In this video I tell you some information about the Camera Axe’s motion sensor. Then we take it outside so it can automatically take photos of the birds flying to a bird feeder.
In this video I show how to connect four valve sensors to the Camera Axe. It requires new software and a new cable. The software is linked below. The new cable is in the store below, but it is also very easy to make. I forgot to mention this in the video, but all you need to make the cable is a stereo splitter 3.5 mm cable. Then in one ...Continue Reading →
In this week’s video I talk about using a motion/distance sensor with the Camera Axe to automatically take photos of people running a race. The sensor will detect a person running past and then trigger the camera. In this video I go over the Camera Axe setting, camera Settings, and then do an example run (pun intended).
I found this use of the motion sensor to work very well. I expect it would ...Continue Reading →
In this week’s video I look at the lag introduced by using a master flash to optically trigger a slave flash. Then I look at this extra lag and see how that would impact some common high speed photography cases like photographing a moving bullet and water droplets.Continue Reading →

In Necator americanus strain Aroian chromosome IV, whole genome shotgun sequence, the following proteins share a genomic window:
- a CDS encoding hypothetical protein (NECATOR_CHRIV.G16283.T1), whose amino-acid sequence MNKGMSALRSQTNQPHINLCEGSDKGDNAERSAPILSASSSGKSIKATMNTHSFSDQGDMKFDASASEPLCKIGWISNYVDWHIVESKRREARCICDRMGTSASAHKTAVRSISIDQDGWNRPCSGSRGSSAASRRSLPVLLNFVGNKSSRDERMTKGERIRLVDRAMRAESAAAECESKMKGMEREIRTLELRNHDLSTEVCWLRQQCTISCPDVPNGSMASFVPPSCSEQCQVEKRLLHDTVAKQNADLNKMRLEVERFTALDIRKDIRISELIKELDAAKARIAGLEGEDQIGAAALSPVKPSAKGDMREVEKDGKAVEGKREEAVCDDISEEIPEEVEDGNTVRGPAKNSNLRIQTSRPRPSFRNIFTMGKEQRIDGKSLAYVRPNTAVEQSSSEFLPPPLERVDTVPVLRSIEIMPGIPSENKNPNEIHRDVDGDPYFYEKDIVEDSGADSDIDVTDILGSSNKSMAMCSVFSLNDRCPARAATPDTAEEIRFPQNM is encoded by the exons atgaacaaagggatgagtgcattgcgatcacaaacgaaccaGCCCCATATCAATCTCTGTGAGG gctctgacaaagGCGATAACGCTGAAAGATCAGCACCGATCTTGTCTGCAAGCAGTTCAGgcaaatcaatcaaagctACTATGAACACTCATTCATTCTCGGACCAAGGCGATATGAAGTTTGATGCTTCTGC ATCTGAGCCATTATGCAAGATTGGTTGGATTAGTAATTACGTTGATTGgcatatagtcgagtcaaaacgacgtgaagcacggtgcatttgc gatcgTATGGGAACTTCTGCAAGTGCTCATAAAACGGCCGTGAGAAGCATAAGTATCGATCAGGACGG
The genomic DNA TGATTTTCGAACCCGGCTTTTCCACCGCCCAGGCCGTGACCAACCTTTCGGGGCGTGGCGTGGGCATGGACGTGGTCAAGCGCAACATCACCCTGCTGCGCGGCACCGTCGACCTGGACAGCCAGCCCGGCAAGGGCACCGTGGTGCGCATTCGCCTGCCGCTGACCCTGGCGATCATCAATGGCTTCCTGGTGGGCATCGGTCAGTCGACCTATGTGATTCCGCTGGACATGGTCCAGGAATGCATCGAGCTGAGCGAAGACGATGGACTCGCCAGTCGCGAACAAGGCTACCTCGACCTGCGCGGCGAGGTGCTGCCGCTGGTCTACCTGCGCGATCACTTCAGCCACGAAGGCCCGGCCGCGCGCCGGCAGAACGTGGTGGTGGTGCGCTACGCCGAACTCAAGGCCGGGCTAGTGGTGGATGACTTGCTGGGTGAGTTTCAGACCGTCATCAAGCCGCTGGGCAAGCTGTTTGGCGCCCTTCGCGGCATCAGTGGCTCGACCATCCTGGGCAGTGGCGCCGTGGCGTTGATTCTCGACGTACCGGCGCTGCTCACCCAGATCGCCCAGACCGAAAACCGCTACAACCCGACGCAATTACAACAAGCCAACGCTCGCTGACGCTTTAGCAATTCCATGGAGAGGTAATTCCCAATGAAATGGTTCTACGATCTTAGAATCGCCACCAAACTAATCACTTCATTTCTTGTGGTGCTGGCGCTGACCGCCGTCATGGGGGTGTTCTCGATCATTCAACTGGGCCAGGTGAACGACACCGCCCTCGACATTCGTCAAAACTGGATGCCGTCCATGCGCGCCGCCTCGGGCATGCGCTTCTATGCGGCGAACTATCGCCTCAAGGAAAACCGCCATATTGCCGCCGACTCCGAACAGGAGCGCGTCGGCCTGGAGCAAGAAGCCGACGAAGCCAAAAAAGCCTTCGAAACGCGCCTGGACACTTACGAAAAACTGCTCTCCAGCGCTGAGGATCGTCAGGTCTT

This video shows the new and improved valve sensor I’ve been working on for the Camera Axe. In the video I demonstrate how to setup the software to take a photo of colliding drops.
A big thanks to Dave, Ric, and Ernie for helping me test and come up with ideas on how to improve this sensor. Thanks guys!Continue Reading →
This week’s video is about cases for the Camera Axe 5 Shield. I show a few different cases that people in the Camera Axe community have made and discuss some of the things to consider when making a case. If you have made your own case and have pictures online please post a link to it in the comments.Continue Reading →
This video shows how to use the Intervalometer menu on the Camera Axe to take timelapse photos. The Camera Axe has start delay, interval time, number of shots, bulb time, HDR support, and mirror lockup. This is one of the most powerful intervalometers I’ve seen. If people have ideas about ways to make the intervalometer better let me know.
I use Quicktime Pro to turn the photos into a movie. I’ll probably ...Continue Reading →
This video is about measuring the lag between when a flash is triggered and when light is emitted from that flash. I show the setup I’m using to measure this and then I measure this flash lag for a Yongnuo YN460, Canon 580EX, and a Canon 580EXII. I found the flash lag to be around 50-60 microseconds which is 1000x faster than your typical shutter lag.
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